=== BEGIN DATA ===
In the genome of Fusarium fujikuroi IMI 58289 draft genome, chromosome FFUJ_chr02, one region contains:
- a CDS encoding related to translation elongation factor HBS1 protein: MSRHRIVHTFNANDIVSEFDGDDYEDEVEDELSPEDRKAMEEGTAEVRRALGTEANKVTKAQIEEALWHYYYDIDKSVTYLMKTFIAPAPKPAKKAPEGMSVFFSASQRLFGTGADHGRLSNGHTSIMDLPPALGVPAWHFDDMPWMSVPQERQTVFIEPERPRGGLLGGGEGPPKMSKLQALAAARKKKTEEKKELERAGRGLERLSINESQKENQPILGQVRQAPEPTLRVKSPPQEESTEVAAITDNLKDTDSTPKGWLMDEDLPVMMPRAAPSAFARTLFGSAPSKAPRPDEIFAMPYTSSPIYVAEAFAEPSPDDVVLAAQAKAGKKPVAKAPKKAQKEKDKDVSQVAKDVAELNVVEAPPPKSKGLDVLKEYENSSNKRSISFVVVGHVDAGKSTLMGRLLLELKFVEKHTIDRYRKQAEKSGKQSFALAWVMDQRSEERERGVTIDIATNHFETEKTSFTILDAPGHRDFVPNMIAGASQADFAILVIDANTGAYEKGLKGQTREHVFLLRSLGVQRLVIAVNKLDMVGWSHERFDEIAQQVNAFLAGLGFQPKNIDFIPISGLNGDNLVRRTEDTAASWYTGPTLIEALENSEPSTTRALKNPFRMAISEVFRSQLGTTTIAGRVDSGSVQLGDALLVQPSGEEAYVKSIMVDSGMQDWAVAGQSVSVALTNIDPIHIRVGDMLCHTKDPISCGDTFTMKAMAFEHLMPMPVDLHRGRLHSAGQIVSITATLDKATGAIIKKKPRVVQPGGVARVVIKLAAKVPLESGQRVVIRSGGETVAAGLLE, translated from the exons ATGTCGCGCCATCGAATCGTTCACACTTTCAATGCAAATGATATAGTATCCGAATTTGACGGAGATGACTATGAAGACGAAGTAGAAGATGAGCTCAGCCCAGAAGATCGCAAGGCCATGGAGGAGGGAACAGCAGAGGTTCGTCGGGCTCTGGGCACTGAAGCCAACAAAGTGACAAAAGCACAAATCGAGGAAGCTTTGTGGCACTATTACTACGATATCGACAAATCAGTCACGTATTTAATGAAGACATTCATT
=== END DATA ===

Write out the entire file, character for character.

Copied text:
In the genome of Fusarium fujikuroi IMI 58289 draft genome, chromosome FFUJ_chr02, one region contains:
- a CDS encoding related to translation elongation factor HBS1 protein: MSRHRIVHTFNANDIVSEFDGDDYEDEVEDELSPEDRKAMEEGTAEVRRALGTEANKVTKAQIEEALWHYYYDIDKSVTYLMKTFIAPAPKPAKKAPEGMSVFFSASQRLFGTGADHGRLSNGHTSIMDLPPALGVPAWHFDDMPWMSVPQERQTVFIEPERPRGGLLGGGEGPPKMSKLQALAAARKKKTEEKKELERAGRGLERLSINESQKENQPILGQVRQAPEPTLRVKSPPQEESTEVAAITDNLKDTDSTPKGWLMDEDLPVMMPRAAPSAFARTLFGSAPSKAPRPDEIFAMPYTSSPIYVAEAFAEPSPDDVVLAAQAKAGKKPVAKAPKKAQKEKDKDVSQVAKDVAELNVVEAPPPKSKGLDVLKEYENSSNKRSISFVVVGHVDAGKSTLMGRLLLELKFVEKHTIDRYRKQAEKSGKQSFALAWVMDQRSEERERGVTIDIATNHFETEKTSFTILDAPGHRDFVPNMIAGASQADFAILVIDANTGAYEKGLKGQTREHVFLLRSLGVQRLVIAVNKLDMVGWSHERFDEIAQQVNAFLAGLGFQPKNIDFIPISGLNGDNLVRRTEDTAASWYTGPTLIEALENSEPSTTRALKNPFRMAISEVFRSQLGTTTIAGRVDSGSVQLGDALLVQPSGEEAYVKSIMVDSGMQDWAVAGQSVSVALTNIDPIHIRVGDMLCHTKDPISCGDTFTMKAMAFEHLMPMPVDLHRGRLHSAGQIVSITATLDKATGAIIKKKPRVVQPGGVARVVIKLAAKVPLESGQRVVIRSGGETVAAGLLE, translated from the exons ATGTCGCGCCATCGAATCGTTCACACTTTCAATGCAAATGATATAGTATCCGAATTTGACGGAGATGACTATGAAGACGAAGTAGAAGATGAGCTCAGCCCAGAAGATCGCAAGGCCATGGAGGAGGGAACAGCAGAGGTTCGTCGGGCTCTGGGCACTGAAGCCAACAAAGTGACAAAAGCACAAATCGAGGAAGCTTTGTGGCACTATTACTACGATATCGACAAATCAGTCACGTATTTAATGAAGACATTCATT